One of my very real epiphanies in reading this was how similar the politics of Rome were to our politics today.
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30 of 33 people found the following review helpful By Inna Goldenberg on January 25, 2000
Format: Mass Market Paperback
"The Grass Crown" is a wonderful novel. It describes the events after Gaius Marius' sixth consulship in 100 BC: his political eclipse and the hunt for the seventh consulship promised to him by the prophetess Martha. Standing in his way are his failing health, disturbed mental state, and, of course, Sulla. "The First Man in Rome" and "Caesar's Women" are slightly better novels that "The Grass Crown", but "The Grass Crown" is better than "Caesar".
In order to get a complete picture of what Sulla is like and how he came to be what he is, I think it is vital to read "The First Man in Rome" first. "The Grass Crown" does not have spectacular character development. For example, more needs to be said about Cornelia Scipionis and Mamercus, especially the latter because he becomes important later on. Pompey Starbo and Young Marius require more attention because they are too one-dimensional.
The most engaging story involves Marcus Livius Drusus, who had gone through a transformation in "The First Man in Rome". In "The First Man in Rome", I did not sympathize with Drusus but in "The Grass Crown" I grew to like him and care about what happens to him. Livia Drusa's story is also quite compelling, but I wish that the author would provide a better characterization for Cato Salonianus. His presence is not at all memorable and his love for Livia Drusa is hard to believe and appreciate because there seems to be no source for it.
I thoroughly enjoyed Servilia and Caepio. While in "The First Man in Rome" Caepio was pitiful; he becomes completely loathsome in "The Grass Crown".
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14 of 14 people found the following review helpful By Robert J. Crawford on June 19, 2002
Format: Mass Market Paperback Verified Purchase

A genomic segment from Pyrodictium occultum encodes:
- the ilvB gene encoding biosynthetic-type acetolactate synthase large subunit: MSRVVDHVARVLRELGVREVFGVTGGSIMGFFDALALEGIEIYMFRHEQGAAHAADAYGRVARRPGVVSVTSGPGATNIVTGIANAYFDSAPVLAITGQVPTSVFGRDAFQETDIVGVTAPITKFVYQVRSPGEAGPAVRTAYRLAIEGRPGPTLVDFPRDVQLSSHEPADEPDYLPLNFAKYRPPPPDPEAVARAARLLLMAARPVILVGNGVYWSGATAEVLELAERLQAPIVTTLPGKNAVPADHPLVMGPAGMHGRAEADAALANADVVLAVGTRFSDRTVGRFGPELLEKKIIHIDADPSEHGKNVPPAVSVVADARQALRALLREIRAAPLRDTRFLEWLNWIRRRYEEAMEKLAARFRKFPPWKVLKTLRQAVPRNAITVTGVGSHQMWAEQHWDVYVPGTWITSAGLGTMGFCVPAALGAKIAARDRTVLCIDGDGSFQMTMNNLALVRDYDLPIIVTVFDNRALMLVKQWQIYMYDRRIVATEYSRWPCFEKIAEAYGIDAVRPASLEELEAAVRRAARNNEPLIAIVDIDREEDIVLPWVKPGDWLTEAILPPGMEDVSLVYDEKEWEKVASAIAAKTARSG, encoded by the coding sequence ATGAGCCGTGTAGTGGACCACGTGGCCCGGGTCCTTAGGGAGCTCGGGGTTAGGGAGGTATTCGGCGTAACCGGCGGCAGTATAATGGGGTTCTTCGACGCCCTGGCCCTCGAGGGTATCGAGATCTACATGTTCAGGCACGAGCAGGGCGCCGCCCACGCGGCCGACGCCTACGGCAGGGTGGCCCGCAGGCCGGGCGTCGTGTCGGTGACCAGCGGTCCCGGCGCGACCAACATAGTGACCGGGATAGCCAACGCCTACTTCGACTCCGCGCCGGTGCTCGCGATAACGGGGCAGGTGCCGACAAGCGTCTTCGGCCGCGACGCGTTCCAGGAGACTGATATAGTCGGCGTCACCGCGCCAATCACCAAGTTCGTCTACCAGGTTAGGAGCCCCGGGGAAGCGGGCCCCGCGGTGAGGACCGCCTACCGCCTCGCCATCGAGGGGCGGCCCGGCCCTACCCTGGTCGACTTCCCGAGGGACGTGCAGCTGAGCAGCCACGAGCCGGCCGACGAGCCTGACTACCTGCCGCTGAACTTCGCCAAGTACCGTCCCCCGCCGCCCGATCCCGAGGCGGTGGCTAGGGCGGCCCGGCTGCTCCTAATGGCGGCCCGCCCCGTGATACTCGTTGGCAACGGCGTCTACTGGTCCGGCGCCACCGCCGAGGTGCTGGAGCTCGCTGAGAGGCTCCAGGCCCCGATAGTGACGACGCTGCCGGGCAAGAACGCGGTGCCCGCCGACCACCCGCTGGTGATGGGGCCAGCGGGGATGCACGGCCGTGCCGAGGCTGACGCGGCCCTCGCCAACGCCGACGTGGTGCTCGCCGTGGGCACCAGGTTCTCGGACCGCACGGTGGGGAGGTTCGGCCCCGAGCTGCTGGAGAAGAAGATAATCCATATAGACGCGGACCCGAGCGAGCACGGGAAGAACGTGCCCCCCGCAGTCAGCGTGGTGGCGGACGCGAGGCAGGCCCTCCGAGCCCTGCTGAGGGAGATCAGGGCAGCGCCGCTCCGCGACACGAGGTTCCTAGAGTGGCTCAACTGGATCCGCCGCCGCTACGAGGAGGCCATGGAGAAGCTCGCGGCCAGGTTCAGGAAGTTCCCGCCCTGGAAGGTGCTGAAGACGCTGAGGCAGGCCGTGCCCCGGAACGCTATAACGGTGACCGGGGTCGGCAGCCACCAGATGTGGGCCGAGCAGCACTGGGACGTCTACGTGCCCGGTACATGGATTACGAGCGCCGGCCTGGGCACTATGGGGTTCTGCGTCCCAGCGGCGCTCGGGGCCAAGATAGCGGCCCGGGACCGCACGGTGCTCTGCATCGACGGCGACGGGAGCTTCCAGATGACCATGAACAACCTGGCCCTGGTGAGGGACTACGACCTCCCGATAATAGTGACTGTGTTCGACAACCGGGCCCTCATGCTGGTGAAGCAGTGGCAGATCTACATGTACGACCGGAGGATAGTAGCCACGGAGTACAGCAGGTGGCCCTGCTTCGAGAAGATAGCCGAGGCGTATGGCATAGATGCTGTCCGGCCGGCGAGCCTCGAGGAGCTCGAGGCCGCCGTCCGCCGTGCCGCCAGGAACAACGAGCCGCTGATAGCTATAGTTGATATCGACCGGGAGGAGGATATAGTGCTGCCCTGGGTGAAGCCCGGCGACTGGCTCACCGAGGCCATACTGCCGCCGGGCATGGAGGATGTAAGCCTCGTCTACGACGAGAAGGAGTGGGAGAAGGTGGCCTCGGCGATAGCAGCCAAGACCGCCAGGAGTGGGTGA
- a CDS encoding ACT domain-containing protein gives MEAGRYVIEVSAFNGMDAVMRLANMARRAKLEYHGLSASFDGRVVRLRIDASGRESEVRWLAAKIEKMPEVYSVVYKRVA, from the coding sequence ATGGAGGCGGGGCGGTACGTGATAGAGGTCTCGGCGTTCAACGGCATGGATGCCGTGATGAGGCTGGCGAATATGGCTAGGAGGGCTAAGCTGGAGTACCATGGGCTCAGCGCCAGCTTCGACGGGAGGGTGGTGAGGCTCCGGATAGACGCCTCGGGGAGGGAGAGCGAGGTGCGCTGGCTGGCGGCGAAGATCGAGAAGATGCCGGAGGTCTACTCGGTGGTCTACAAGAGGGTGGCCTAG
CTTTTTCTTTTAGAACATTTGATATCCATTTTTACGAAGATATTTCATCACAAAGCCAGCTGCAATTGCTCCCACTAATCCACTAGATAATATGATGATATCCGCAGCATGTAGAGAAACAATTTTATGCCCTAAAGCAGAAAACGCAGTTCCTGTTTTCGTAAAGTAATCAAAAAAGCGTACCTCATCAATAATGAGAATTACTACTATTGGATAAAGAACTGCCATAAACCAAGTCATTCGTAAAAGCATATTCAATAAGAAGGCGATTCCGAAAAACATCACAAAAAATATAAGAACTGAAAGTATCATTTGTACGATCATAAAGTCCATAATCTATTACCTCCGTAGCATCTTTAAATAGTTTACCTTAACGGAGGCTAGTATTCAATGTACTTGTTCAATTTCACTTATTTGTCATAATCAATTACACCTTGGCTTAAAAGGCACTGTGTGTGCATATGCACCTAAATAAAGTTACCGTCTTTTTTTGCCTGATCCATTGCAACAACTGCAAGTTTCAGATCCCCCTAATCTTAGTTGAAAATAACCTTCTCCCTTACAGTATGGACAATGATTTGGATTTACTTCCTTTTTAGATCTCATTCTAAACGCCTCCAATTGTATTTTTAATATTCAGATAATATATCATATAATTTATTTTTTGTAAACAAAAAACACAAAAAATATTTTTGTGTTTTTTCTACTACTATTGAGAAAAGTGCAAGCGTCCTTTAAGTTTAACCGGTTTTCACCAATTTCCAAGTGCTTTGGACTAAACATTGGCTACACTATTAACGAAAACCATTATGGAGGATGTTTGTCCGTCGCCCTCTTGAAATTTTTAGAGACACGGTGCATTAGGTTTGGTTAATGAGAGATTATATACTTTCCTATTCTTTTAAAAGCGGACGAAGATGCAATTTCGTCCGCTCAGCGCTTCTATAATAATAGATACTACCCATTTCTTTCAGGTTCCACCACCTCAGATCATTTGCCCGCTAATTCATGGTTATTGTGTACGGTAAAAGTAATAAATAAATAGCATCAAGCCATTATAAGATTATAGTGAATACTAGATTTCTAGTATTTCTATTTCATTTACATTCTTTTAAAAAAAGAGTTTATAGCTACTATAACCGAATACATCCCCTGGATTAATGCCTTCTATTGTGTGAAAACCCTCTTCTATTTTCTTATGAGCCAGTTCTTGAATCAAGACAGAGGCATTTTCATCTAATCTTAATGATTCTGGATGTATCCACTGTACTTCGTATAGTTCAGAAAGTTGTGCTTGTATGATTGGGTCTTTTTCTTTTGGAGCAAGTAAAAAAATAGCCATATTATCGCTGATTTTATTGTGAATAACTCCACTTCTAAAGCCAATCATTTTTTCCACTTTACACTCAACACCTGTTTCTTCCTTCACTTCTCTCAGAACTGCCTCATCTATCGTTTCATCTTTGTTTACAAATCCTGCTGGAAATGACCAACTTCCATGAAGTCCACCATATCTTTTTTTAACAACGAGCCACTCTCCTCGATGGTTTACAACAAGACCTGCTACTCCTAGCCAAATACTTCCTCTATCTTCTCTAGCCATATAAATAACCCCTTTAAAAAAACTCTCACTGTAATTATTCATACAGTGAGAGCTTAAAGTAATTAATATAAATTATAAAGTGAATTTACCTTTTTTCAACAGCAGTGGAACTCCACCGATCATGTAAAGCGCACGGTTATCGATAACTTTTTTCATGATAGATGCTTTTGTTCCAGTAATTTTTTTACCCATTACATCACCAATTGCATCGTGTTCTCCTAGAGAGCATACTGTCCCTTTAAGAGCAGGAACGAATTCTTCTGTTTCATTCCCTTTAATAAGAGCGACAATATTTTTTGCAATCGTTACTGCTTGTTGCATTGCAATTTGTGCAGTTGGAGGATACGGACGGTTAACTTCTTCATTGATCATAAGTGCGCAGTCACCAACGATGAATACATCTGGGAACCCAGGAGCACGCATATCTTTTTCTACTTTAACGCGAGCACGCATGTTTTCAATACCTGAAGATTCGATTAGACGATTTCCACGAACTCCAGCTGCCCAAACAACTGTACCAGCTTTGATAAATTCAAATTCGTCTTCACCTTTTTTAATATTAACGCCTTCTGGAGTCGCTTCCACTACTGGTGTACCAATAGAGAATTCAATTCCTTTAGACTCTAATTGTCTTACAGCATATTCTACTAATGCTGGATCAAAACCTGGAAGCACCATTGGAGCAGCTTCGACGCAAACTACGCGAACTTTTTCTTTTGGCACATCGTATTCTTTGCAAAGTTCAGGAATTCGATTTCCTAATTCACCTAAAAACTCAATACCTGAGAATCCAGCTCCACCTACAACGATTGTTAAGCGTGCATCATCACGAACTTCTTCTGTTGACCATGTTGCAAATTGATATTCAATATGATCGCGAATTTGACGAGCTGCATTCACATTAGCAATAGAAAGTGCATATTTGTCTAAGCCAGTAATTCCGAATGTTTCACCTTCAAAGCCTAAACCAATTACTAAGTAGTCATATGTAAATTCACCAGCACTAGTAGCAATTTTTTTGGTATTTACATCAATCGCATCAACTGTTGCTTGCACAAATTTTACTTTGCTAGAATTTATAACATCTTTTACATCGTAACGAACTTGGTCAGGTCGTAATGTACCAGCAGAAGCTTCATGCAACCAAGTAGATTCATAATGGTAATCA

This sequel continues the story of Marius, one of the greatest generals that Rome had ever known, and his student and rival, Sulla. Julius Caesar is also a child prodigy in it and the familiar cast of characters from the first volume are back as well. As far as new characters go, there are the brutal "oriental" despot Mithradates, Ciciero, and the ambitious Pompey family. They are all believable and very interesting as well as embodiments of possible roman futures in a way that most history books do not explore. The characters also evolve, which adds a depth that makes it all the more believable.
It is about a very sad era in Rome, with the republican institutions in precipitous decline as powerful generals rise, whose troops are more loyal to them than to the Roman Republic. The descent into barbarism is horrific and brilliantly delineated by McCullough, who has done a superb job of historical research. Just as Marius' star is waning - and his decline from the great and far-thinking man he was makes for depressing reading - so Sulla's time has arrived.
I do not know of a better way to live in a different era than historical novels. This series is so masterly, so fascinating in detail, and so fast-moving in plot and action that it is one of the best that I have ever read. Warmly recommended.
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12 of 12 people found the following review helpful By A Customer on March 19, 2001
Format: Mass Market Paperback
You'll change that opinion once you're immersed in "The Grass Crown". Better yet, start with "The First Man in Rome" in order to fully appreciate the grandure of Colleen McCullough's series. I've been reading historical novels all my life, and been disappointed by many. But for sheer quantity of details, I've never seen the like. It truly feels like Ms. McCullough was there. It reads like an eye witness account. I especially liked her description of Caesar's mother, and the world she created and inhabited. But the story deals primarily with Sulla. His progress through life reminded me of "The Picture of Dorian Gray". His deeds and misdeeds are etched on his face and body. What a warning we receive from this description of a dictator who gained power due to the apathy of his fellow citizens. They let him have too much power and died regretting it. Think about that the next time you're tempted not to vote. These are long novels, but I couldn't get enough. Some have compared this to "I, Claudius". Not a good comparison. As much as I enjoyed "The Grass Crown", it can't compare to Robert Graveses wit and lyrical style. Still, it has charms aplenty of its own. Read it, you'll be glad you did.